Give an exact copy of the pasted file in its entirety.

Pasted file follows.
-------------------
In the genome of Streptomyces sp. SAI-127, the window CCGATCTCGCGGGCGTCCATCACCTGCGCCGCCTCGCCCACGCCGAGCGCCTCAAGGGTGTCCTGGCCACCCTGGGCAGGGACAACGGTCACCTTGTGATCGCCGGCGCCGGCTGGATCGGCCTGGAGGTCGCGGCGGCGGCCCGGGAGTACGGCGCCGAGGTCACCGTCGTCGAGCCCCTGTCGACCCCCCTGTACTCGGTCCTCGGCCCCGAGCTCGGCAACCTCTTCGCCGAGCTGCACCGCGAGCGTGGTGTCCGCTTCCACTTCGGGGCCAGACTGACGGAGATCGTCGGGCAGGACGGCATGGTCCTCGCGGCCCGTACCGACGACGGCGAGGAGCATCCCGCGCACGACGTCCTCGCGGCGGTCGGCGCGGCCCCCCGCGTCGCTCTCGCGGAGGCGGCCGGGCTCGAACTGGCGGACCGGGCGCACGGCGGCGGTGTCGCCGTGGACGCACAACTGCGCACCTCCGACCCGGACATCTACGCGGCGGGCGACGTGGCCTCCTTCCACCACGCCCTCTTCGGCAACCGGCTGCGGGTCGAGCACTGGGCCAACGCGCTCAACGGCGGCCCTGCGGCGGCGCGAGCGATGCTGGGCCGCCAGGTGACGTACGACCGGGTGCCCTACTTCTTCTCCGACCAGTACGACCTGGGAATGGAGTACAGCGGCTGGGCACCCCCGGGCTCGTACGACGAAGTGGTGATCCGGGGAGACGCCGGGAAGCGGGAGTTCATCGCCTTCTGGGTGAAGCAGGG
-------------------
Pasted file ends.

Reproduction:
In the genome of Streptomyces sp. SAI-127, the window CCGATCTCGCGGGCGTCCATCACCTGCGCCGCCTCGCCCACGCCGAGCGCCTCAAGGGTGTCCTGGCCACCCTGGGCAGGGACAACGGTCACCTTGTGATCGCCGGCGCCGGCTGGATCGGCCTGGAGGTCGCGGCGGCGGCCCGGGAGTACGGCGCCGAGGTCACCGTCGTCGAGCCCCTGTCGACCCCCCTGTACTCGGTCCTCGGCCCCGAGCTCGGCAACCTCTTCGCCGAGCTGCACCGCGAGCGTGGTGTCCGCTTCCACTTCGGGGCCAGACTGACGGAGATCGTCGGGCAGGACGGCATGGTCCTCGCGGCCCGTACCGACGACGGCGAGGAGCATCCCGCGCACGACGTCCTCGCGGCGGTCGGCGCGGCCCCCCGCGTCGCTCTCGCGGAGGCGGCCGGGCTCGAACTGGCGGACCGGGCGCACGGCGGCGGTGTCGCCGTGGACGCACAACTGCGCACCTCCGACCCGGACATCTACGCGGCGGGCGACGTGGCCTCCTTCCACCACGCCCTCTTCGGCAACCGGCTGCGGGTCGAGCACTGGGCCAACGCGCTCAACGGCGGCCCTGCGGCGGCGCGAGCGATGCTGGGCCGCCAGGTGACGTACGACCGGGTGCCCTACTTCTTCTCCGACCAGTACGACCTGGGAATGGAGTACAGCGGCTGGGCACCCCCGGGCTCGTACGACGAAGTGGTGATCCGGGGAGACGCCGGGAAGCGGGAGTTCATCGCCTTCTGGGTGAAGCAGGG